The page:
After trying its hand at space exploration ambitions, China is now set to locate the first Earth-like planet in deep space.
According to a new report by Nature, China is now working to explore a planet ‘Earth 2.0’ in distant solar systems. The mission to find this Earth-like planet will be funded by the Chinese Academy of Sciences.
To successfully achieve this mission, the Chinese government-backed scientists will be exploring exoplanets orbiting a star like the Sun. It is important for this exoplanet to be in the ‘habitable zone’.
The biggest challenge in this mission is to spot the ‘Earth 2.0’ with the right conditions to support liquid water and human life.
Based on sources, astronomers will be releasing details about the mission in the month of May. As of now, they are finalising the early designs of this mission.
After that, the designs will have to pass a review by a panel of experts in the month of June.
Once the designs get approved, the project team will get funding to begin the process of building a satellite for the mission.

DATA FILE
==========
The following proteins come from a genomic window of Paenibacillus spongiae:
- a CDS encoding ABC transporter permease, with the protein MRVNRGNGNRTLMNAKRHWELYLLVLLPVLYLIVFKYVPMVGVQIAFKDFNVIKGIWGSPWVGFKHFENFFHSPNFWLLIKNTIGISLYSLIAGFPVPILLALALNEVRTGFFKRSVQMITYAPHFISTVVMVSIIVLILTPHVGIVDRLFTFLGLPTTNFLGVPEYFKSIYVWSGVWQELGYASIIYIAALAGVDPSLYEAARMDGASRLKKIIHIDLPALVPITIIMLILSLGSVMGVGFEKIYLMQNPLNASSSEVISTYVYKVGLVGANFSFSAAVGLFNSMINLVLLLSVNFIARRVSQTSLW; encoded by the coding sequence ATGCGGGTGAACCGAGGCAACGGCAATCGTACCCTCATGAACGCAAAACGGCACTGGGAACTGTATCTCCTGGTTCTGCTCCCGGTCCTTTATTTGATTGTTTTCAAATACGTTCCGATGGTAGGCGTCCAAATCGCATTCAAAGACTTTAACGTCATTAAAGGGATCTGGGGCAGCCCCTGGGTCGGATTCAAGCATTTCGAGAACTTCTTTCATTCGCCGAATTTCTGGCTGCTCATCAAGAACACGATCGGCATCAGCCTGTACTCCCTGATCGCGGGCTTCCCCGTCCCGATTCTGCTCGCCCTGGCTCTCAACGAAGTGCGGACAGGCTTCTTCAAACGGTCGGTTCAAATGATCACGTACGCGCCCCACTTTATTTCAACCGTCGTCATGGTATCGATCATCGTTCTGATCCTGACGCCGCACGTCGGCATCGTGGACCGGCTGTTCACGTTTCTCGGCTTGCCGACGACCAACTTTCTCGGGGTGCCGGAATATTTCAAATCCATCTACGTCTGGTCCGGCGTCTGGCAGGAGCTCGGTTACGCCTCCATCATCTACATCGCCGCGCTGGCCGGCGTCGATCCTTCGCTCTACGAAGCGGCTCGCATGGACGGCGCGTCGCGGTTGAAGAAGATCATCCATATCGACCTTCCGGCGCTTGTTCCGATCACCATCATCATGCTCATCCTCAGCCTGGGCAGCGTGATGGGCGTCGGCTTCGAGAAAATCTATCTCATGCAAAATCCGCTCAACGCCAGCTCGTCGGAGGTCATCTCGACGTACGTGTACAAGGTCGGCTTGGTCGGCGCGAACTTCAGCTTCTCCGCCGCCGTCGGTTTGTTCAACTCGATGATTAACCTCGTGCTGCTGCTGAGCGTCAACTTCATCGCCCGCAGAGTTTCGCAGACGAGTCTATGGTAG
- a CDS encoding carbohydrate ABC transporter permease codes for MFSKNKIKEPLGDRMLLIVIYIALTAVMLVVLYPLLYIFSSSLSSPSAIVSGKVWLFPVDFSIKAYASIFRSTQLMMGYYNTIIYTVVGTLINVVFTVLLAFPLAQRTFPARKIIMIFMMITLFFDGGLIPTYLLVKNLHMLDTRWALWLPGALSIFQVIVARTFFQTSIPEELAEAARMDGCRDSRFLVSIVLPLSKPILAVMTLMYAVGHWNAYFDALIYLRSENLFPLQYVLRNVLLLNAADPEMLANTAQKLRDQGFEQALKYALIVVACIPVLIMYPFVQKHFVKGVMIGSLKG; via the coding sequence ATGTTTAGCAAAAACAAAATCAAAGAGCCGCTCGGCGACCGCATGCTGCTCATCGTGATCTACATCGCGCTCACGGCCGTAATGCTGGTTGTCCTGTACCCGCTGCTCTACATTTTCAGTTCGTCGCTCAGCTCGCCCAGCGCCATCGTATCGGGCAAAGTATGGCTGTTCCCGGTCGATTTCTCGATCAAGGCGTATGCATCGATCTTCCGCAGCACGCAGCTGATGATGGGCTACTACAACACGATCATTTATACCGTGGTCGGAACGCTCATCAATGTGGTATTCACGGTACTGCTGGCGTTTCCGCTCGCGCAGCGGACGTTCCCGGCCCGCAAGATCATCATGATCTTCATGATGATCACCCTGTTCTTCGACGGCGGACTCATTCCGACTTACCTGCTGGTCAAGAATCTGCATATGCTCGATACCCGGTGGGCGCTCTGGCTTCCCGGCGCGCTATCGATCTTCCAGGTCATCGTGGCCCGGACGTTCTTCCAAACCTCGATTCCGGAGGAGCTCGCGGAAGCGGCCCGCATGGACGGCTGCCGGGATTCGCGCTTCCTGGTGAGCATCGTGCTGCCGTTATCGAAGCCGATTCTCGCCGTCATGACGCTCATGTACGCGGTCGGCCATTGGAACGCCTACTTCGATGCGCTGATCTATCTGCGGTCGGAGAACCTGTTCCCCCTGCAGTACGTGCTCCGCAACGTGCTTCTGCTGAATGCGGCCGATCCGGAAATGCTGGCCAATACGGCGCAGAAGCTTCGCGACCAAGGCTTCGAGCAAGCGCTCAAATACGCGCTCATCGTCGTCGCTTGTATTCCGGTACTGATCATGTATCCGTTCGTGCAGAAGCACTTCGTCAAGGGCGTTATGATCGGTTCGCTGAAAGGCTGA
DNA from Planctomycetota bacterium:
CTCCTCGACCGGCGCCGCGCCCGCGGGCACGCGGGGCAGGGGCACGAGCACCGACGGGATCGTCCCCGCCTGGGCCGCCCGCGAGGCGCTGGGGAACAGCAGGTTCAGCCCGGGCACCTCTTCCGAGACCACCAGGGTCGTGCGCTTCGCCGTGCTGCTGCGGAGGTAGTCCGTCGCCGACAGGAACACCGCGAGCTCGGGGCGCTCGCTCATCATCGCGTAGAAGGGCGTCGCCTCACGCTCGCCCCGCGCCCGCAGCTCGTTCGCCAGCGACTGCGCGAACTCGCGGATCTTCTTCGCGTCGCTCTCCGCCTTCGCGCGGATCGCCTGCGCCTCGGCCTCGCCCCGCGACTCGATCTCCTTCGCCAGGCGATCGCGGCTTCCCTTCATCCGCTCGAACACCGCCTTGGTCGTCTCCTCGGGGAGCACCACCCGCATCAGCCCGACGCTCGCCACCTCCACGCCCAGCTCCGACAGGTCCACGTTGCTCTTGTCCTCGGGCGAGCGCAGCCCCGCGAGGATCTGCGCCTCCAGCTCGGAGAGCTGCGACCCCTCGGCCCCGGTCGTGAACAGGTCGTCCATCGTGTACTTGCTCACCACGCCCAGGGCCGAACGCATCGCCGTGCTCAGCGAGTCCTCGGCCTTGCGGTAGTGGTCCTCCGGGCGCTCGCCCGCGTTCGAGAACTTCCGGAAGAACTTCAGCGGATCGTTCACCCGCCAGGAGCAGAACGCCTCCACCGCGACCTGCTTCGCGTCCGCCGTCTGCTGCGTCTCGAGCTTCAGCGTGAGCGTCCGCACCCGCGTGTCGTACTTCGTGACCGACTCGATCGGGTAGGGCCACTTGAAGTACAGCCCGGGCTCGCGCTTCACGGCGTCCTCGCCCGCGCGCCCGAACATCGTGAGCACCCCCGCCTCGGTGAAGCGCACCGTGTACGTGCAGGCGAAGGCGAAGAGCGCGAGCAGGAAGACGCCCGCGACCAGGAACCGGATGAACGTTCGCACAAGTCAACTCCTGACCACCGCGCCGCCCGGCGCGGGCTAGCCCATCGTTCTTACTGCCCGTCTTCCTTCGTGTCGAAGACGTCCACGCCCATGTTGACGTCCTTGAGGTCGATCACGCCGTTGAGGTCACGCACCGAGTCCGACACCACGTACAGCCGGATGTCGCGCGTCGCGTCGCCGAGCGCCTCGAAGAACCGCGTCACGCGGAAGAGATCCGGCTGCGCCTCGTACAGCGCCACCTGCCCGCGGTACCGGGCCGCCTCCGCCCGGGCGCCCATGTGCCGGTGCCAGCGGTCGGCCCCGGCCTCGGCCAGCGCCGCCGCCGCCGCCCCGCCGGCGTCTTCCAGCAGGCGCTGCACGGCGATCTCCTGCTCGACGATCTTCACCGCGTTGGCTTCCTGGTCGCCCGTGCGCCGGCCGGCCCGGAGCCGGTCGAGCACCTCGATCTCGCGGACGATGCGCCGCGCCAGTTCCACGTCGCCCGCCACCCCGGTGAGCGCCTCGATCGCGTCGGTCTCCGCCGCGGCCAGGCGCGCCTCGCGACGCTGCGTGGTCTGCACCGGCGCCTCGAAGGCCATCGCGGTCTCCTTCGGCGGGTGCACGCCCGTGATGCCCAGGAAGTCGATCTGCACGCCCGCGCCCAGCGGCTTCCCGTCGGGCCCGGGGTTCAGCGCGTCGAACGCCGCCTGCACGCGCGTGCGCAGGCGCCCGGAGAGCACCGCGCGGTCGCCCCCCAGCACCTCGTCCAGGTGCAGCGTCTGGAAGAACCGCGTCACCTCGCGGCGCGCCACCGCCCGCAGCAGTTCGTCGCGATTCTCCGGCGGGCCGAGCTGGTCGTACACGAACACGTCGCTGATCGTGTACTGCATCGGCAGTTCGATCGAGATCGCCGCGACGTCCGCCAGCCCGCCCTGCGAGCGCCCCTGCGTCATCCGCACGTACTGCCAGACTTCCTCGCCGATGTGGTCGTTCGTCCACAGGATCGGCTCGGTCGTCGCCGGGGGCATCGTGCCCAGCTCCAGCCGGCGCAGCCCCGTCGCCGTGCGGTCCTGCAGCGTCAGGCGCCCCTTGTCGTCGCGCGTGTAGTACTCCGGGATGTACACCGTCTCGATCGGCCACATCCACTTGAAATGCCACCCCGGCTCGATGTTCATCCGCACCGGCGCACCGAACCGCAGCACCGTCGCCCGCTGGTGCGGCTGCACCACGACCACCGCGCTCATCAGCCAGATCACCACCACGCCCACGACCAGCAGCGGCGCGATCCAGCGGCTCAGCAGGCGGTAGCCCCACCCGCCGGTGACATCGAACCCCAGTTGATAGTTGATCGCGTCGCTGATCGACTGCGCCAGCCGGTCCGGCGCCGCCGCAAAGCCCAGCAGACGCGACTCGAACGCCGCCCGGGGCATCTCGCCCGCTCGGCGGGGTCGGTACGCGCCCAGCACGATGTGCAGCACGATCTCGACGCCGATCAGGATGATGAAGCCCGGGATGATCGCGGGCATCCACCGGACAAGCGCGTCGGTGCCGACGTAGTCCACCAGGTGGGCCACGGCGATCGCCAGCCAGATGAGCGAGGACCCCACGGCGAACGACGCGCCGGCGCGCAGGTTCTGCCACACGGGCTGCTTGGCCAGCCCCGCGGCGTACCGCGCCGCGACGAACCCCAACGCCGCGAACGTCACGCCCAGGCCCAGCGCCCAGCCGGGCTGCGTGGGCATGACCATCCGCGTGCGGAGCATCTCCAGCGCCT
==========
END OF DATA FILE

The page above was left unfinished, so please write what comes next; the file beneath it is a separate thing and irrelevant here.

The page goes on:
This satellite will include seven telescopes and help to search distant solar systems in four years.
Out of the seven telescopes, six will focus on the Cygnus–Lyra constellations, which was earlier observed by the NASA’s Kepler telescope for about a decade before retirement in 2018.
The astronomer leading the Earth 2.0 mission at the Shanghai Astronomical Observatory of the Chinese Academy of Sciences was recently in conversation with Nature. He said, “The Kepler field is a low-hanging fruit because we have very good data from there.”
“Our satellite can be 10–15 times more powerful than NASA’s Kepler telescope in its sky-surveying capacity”, he added.
As per reports, the Chinese telescopes will be monitoring a star’s brightness when a large object passes by it to spot the presence of an exoplanet.
About 300 scientists and engineers will be part of the team which will work to launch this spacecraft before the end of 2026.